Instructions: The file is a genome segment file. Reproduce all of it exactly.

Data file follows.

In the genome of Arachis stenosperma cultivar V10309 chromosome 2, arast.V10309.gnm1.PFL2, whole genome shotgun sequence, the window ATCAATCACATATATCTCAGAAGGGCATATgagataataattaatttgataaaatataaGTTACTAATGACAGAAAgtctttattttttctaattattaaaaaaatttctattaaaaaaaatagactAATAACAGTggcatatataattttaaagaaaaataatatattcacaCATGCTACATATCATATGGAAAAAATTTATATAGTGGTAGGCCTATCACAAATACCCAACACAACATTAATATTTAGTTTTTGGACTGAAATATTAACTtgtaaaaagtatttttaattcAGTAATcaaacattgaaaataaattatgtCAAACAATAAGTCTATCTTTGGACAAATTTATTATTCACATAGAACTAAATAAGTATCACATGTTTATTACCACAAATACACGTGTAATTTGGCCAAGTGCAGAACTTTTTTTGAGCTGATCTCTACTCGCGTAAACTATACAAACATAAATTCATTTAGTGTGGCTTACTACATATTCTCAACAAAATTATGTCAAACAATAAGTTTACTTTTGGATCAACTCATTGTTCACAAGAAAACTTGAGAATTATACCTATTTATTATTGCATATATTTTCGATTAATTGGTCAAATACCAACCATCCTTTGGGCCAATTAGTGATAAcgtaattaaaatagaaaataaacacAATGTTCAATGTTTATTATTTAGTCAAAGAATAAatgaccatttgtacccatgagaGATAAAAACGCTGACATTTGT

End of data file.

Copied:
In the genome of Arachis stenosperma cultivar V10309 chromosome 2, arast.V10309.gnm1.PFL2, whole genome shotgun sequence, the window ATCAATCACATATATCTCAGAAGGGCATATgagataataattaatttgataaaatataaGTTACTAATGACAGAAAgtctttattttttctaattattaaaaaaatttctattaaaaaaaatagactAATAACAGTggcatatataattttaaagaaaaataatatattcacaCATGCTACATATCATATGGAAAAAATTTATATAGTGGTAGGCCTATCACAAATACCCAACACAACATTAATATTTAGTTTTTGGACTGAAATATTAACTtgtaaaaagtatttttaattcAGTAATcaaacattgaaaataaattatgtCAAACAATAAGTCTATCTTTGGACAAATTTATTATTCACATAGAACTAAATAAGTATCACATGTTTATTACCACAAATACACGTGTAATTTGGCCAAGTGCAGAACTTTTTTTGAGCTGATCTCTACTCGCGTAAACTATACAAACATAAATTCATTTAGTGTGGCTTACTACATATTCTCAACAAAATTATGTCAAACAATAAGTTTACTTTTGGATCAACTCATTGTTCACAAGAAAACTTGAGAATTATACCTATTTATTATTGCATATATTTTCGATTAATTGGTCAAATACCAACCATCCTTTGGGCCAATTAGTGATAAcgtaattaaaatagaaaataaacacAATGTTCAATGTTTATTATTTAGTCAAAGAATAAatgaccatttgtacccatgagaGATAAAAACGCTGACATTTGT